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Bags
October 13th, 2005, 06:38 PM
So I'm back to swimming, 20 years later.

Swam backstroke when I was a kid and used what I'd call a "bucket turn" back in the days when you were DQ'd if you broke the plane and flipped over onto your stomach at any point.

I think they've since changed the rules. It seems I'm seeing people do what looks like a regluar freestyle flip turn. They just roll over on the last stroke, do a regular flip turn, and then push off on back.

Any tips on how to do this? Other than practice, practice, practice? I'm very comfortable doing freestyle flip turns, but combining it with back feels very ackward to me.

Guess I'm old world.

Michael Heather
October 14th, 2005, 12:55 AM
What you are encountering is the rules that caught up with reality. I swam in the bucket turn time in college, and many of the backstrokers at that time tried a style of flip turn, touching the wall on their back before trying the flip to keep it legal. This was very awkward to do and few swimmers could do it well.

The "new" turn, legalized in about 1988, does away with the need to touch the wall with your hand before rolling off your back and initiating the turn. Now you have only to make a "continuous motion" turning, which means that you cannot take a stroke (and some referees will not even allow kicking) while you are on your stomach, preparing to flip.

Jeff Commings
October 14th, 2005, 02:26 PM
Michael, the turn was legalized in 1991.

There are plenty of videos on the Web about this turn, if you desire to find them. But the turn is very, very simple and a lot easier on your body than the old bucket turn.

Just imagine turning onto your stomach one stroke from the wall and doing a somersault. That simple.

patrick
October 14th, 2005, 03:26 PM
Here's a drill that may help:

First I prefer to flip turning to my left: when you see the backstroke flags that signals the upcoming turn, for me I know I have one stroke rotation before I initiate the turn. When my left arm enters the water I rotate to my side, and with my right arm I do a finger tip drag up my right side.

When your hand is next to your right shoulder (and your elbow is high in the air) fully rotate unto your stomach, then your right hand enters the water, the left arm should be extended out and when you look at the T on the pool floor you should look like Superman. In one motion, kick, turn your forearms and hands up making an inverted "V" , grab a volume of water with your foremarms, and throw yourself through and over.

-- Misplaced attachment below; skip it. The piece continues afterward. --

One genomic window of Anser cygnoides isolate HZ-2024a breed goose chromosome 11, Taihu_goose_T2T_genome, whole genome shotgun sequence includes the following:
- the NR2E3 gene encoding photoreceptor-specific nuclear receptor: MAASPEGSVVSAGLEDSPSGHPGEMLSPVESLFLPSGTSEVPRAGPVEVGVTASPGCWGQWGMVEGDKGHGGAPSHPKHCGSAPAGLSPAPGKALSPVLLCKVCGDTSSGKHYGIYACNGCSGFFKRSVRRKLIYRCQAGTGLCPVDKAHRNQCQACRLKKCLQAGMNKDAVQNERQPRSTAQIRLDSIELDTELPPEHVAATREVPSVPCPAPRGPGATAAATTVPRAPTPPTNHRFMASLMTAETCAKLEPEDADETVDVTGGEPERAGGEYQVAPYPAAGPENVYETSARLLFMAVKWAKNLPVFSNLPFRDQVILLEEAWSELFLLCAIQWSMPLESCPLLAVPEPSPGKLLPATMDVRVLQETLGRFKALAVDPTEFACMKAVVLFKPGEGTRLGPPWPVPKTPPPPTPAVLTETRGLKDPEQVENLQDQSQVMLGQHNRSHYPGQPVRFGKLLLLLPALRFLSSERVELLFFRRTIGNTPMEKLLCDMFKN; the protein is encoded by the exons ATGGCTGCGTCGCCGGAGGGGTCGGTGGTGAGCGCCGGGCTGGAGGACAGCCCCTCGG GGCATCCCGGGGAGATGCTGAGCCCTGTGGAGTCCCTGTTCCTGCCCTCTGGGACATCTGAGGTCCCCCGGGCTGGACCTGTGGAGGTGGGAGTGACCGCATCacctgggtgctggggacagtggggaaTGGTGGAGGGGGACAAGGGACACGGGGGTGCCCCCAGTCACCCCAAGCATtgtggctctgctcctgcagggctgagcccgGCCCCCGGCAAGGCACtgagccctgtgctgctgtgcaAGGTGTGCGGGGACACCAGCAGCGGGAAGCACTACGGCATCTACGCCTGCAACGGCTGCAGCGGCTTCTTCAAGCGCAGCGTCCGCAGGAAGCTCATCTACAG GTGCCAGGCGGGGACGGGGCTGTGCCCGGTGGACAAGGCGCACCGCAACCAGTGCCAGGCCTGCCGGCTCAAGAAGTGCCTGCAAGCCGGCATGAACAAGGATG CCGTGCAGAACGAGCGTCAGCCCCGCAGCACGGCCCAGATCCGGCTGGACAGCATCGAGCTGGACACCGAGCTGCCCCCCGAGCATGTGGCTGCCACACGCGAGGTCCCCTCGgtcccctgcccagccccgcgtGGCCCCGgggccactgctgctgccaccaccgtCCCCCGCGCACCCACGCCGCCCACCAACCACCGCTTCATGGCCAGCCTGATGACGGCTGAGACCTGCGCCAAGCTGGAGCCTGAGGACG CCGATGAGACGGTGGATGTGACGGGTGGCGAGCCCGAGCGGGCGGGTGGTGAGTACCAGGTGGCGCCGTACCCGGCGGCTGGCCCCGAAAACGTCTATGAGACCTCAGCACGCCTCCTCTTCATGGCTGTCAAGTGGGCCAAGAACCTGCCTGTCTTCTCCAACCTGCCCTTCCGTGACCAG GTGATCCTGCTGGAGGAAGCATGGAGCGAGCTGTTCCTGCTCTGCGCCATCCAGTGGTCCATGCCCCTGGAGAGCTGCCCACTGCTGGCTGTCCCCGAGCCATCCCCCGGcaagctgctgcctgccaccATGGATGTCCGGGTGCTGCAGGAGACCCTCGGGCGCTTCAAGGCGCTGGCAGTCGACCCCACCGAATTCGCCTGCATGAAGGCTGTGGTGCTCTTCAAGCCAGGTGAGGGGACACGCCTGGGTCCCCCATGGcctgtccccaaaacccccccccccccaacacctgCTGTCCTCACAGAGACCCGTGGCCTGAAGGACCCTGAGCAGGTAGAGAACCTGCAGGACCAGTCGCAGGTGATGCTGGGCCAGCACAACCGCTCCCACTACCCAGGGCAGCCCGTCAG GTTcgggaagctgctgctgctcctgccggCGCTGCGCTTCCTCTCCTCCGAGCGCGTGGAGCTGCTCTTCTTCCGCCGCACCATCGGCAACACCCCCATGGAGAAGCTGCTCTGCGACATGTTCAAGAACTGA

As with a free turn, lead with your heals and place the bottom of your feet on the wall. You should be on your back at this point looking up at the surface of the water. Now your arms should be close to the body and your hands next to your ears. While pushing off the wall, straighten out your arms, pinching your ear lobes back with your biceps and streamline off the wall.

Now the faster swimmers turn with a straight arm, take an underwater stroke, some throw a dolphin kick in, some throw a bent elbow into the motion, and so on. I hope this drill breaks it down in components. Remember it should be one continous motion. The DQ rule is pretty simple--one underwater stroke only--2 and your DQ'd, after that one stroke, kick into the wall.

Good Luck--practice, practice, .......

TheGoodSmith
October 14th, 2005, 05:13 PM
It's basically cheating.



John Smith

knelson
October 14th, 2005, 05:14 PM
Originally posted by TheGoodSmith
It's basically cheating.

FINA is still debating whether backstroke should now be called "back (most of the time) stroke."

Michael Heather
October 15th, 2005, 03:09 AM
It is not cheating because it is an established rule. It WAS cheating before 1991 and seemed to be common practice in workouts before that.

craiglll@yahoo.com
October 15th, 2005, 11:38 AM
The dorsal is how so many perople now refer to the backstroke.

John,

I once heard our favorite coach, Mr. Quick, say that when someone is swimming the back stroke, you shouldn't be able to tell if they are swimming the back or free when they are breathing.